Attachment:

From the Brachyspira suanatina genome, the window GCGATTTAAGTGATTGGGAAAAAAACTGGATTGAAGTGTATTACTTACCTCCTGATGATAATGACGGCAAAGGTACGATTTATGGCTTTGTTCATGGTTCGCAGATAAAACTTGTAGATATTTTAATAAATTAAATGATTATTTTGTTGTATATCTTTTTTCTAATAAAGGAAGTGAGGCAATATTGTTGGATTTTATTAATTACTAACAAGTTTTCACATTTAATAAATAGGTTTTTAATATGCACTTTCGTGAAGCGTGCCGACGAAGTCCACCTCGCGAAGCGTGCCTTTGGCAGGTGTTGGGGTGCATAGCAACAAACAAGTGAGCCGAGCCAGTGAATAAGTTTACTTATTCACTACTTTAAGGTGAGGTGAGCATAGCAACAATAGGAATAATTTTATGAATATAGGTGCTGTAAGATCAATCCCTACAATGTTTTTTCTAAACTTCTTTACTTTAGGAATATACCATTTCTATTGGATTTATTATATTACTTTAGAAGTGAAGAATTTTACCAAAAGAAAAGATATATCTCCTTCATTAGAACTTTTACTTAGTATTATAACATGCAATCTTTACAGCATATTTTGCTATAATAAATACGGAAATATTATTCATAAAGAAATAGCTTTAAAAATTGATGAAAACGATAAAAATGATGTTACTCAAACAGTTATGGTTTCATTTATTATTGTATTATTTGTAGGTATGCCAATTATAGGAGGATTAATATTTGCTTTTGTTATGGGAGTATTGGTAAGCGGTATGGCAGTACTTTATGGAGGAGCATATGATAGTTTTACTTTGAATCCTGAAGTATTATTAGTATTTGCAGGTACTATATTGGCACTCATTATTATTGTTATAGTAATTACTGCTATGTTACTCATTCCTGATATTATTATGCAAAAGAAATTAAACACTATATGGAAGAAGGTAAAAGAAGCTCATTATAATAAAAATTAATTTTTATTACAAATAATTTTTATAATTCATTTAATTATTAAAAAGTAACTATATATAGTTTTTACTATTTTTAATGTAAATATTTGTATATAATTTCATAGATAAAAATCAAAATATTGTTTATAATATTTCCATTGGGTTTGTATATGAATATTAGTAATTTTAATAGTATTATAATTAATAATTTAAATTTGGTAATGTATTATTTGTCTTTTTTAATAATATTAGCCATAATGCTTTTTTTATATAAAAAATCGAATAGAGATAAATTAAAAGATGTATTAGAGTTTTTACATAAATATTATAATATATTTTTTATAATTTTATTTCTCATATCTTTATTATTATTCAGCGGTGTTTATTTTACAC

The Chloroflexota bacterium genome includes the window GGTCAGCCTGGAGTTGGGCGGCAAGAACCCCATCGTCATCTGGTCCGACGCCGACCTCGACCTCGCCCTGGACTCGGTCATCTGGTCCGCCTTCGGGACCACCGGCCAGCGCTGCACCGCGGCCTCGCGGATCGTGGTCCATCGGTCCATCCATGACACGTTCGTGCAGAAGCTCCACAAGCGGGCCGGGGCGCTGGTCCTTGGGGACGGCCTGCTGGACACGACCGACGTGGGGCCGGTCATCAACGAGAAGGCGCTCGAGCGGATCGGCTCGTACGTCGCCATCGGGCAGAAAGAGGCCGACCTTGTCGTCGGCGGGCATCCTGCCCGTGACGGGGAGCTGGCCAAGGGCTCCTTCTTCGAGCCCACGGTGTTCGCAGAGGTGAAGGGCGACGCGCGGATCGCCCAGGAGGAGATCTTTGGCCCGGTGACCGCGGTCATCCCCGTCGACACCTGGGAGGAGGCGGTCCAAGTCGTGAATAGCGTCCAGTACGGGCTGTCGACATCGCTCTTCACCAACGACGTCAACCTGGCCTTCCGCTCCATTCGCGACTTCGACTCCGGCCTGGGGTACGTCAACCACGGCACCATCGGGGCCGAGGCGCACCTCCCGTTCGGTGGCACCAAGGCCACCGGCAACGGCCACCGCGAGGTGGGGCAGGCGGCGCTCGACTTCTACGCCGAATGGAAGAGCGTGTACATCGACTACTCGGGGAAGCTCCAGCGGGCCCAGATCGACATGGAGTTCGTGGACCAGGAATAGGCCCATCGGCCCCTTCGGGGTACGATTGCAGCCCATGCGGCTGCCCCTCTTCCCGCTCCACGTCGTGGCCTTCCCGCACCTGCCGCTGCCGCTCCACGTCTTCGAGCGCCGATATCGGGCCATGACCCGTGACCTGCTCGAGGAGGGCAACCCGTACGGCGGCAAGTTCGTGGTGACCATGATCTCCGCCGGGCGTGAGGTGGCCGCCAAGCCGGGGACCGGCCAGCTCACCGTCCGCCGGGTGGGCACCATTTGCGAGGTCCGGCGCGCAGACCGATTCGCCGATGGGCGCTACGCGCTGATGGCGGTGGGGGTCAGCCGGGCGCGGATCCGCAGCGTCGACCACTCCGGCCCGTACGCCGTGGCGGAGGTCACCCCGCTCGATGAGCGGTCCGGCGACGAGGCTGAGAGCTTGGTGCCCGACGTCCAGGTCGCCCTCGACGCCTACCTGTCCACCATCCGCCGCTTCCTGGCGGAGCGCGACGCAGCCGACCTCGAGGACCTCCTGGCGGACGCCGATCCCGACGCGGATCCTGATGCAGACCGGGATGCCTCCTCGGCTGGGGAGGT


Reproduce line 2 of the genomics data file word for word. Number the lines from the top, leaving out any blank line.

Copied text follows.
The Chloroflexota bacterium genome includes the window GGTCAGCCTGGAGTTGGGCGGCAAGAACCCCATCGTCATCTGGTCCGACGCCGACCTCGACCTCGCCCTGGACTCGGTCATCTGGTCCGCCTTCGGGACCACCGGCCAGCGCTGCACCGCGGCCTCGCGGATCGTGGTCCATCGGTCCATCCATGACACGTTCGTGCAGAAGCTCCACAAGCGGGCCGGGGCGCTGGTCCTTGGGGACGGCCTGCTGGACACGACCGACGTGGGGCCGGTCATCAACGAGAAGGCGCTCGAGCGGATCGGCTCGTACGTCGCCATCGGGCAGAAAGAGGCCGACCTTGTCGTCGGCGGGCATCCTGCCCGTGACGGGGAGCTGGCCAAGGGCTCCTTCTTCGAGCCCACGGTGTTCGCAGAGGTGAAGGGCGACGCGCGGATCGCCCAGGAGGAGATCTTTGGCCCGGTGACCGCGGTCATCCCCGTCGACACCTGGGAGGAGGCGGTCCAAGTCGTGAATAGCGTCCAGTACGGGCTGTCGACATCGCTCTTCACCAACGACGTCAACCTGGCCTTCCGCTCCATTCGCGACTTCGACTCCGGCCTGGGGTACGTCAACCACGGCACCATCGGGGCCGAGGCGCACCTCCCGTTCGGTGGCACCAAGGCCACCGGCAACGGCCACCGCGAGGTGGGGCAGGCGGCGCTCGACTTCTACGCCGAATGGAAGAGCGTGTACATCGACTACTCGGGGAAGCTCCAGCGGGCCCAGATCGACATGGAGTTCGTGGACCAGGAATAGGCCCATCGGCCCCTTCGGGGTACGATTGCAGCCCATGCGGCTGCCCCTCTTCCCGCTCCACGTCGTGGCCTTCCCGCACCTGCCGCTGCCGCTCCACGTCTTCGAGCGCCGATATCGGGCCATGACCCGTGACCTGCTCGAGGAGGGCAACCCGTACGGCGGCAAGTTCGTGGTGACCATGATCTCCGCCGGGCGTGAGGTGGCCGCCAAGCCGGGGACCGGCCAGCTCACCGTCCGCCGGGTGGGCACCATTTGCGAGGTCCGGCGCGCAGACCGATTCGCCGATGGGCGCTACGCGCTGATGGCGGTGGGGGTCAGCCGGGCGCGGATCCGCAGCGTCGACCACTCCGGCCCGTACGCCGTGGCGGAGGTCACCCCGCTCGATGAGCGGTCCGGCGACGAGGCTGAGAGCTTGGTGCCCGACGTCCAGGTCGCCCTCGACGCCTACCTGTCCACCATCCGCCGCTTCCTGGCGGAGCGCGACGCAGCCGACCTCGAGGACCTCCTGGCGGACGCCGATCCCGACGCGGATCCTGATGCAGACCGGGATGCCTCCTCGGCTGGGGAGGT